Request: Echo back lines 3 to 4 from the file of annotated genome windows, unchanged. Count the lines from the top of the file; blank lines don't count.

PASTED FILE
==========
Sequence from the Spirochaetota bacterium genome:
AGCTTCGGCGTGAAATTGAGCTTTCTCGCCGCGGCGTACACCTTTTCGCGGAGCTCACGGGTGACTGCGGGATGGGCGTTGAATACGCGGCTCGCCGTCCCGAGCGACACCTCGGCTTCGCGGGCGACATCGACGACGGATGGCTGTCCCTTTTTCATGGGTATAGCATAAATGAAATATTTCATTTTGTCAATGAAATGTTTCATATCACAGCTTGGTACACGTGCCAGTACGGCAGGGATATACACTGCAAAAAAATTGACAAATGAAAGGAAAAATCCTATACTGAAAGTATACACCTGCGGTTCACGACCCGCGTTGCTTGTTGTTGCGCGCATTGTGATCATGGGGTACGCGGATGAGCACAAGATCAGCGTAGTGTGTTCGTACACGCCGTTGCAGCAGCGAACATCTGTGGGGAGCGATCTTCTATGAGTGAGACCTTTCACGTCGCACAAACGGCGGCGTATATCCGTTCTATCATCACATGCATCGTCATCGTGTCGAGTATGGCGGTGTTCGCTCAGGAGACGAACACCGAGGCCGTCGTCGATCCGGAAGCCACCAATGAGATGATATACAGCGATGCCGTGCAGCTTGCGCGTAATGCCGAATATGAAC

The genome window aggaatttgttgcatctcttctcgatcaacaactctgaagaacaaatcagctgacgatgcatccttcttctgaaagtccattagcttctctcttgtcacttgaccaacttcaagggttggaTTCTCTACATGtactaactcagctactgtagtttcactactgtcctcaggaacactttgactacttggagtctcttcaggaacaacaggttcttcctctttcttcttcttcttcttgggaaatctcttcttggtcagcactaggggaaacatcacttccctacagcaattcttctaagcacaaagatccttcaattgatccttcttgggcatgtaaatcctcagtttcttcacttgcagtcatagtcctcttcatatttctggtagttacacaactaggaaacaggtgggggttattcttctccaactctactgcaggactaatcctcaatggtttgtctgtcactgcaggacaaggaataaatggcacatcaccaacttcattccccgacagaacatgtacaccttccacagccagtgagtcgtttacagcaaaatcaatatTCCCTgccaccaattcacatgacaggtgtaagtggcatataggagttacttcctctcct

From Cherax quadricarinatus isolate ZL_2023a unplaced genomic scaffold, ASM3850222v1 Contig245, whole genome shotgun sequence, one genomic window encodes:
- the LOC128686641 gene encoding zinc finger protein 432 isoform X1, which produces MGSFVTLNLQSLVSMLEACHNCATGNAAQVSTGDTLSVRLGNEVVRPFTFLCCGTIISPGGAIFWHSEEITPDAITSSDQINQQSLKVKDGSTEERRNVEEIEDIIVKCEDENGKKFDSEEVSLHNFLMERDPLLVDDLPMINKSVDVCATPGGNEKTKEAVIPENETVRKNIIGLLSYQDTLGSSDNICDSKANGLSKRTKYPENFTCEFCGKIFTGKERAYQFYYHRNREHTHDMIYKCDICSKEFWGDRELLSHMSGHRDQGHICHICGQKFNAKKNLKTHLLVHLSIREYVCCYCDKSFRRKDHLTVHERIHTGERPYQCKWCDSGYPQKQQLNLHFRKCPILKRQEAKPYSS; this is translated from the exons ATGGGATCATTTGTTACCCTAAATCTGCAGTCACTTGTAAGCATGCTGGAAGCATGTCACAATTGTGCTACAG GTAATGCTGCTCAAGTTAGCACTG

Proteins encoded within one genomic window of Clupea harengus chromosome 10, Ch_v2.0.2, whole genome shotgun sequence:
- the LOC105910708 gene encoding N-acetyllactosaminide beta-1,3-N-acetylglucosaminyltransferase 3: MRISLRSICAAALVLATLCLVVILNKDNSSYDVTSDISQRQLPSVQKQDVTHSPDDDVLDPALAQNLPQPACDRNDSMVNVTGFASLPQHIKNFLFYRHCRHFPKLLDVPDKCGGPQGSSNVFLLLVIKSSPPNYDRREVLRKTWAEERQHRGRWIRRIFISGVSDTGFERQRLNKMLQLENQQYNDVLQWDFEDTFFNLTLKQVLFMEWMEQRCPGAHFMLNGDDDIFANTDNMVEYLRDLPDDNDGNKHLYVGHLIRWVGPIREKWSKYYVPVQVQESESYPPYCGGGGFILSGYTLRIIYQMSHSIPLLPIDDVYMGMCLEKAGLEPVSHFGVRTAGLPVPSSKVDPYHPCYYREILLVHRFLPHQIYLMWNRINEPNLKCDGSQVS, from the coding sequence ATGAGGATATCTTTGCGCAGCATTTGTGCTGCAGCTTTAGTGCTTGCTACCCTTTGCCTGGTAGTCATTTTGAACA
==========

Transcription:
The genome window aggaatttgttgcatctcttctcgatcaacaactctgaagaacaaatcagctgacgatgcatccttcttctgaaagtccattagcttctctcttgtcacttgaccaacttcaagggttggaTTCTCTACATGtactaactcagctactgtagtttcactactgtcctcaggaacactttgactacttggagtctcttcaggaacaacaggttcttcctctttcttcttcttcttcttgggaaatctcttcttggtcagcactaggggaaacatcacttccctacagcaattcttctaagcacaaagatccttcaattgatccttcttgggcatgtaaatcctcagtttcttcacttgcagtcatagtcctcttcatatttctggtagttacacaactaggaaacaggtgggggttattcttctccaactctactgcaggactaatcctcaatggtttgtctgtcactgcaggacaaggaataaatggcacatcaccaacttcattccccgacagaacatgtacaccttccacagccagtgagtcgtttacagcaaaatcaatatTCCCTgccaccaattcacatgacaggtgtaagtggcatataggagttacttcctctcct

From Cherax quadricarinatus isolate ZL_2023a unplaced genomic scaffold, ASM3850222v1 Contig245, whole genome shotgun sequence, one genomic window encodes: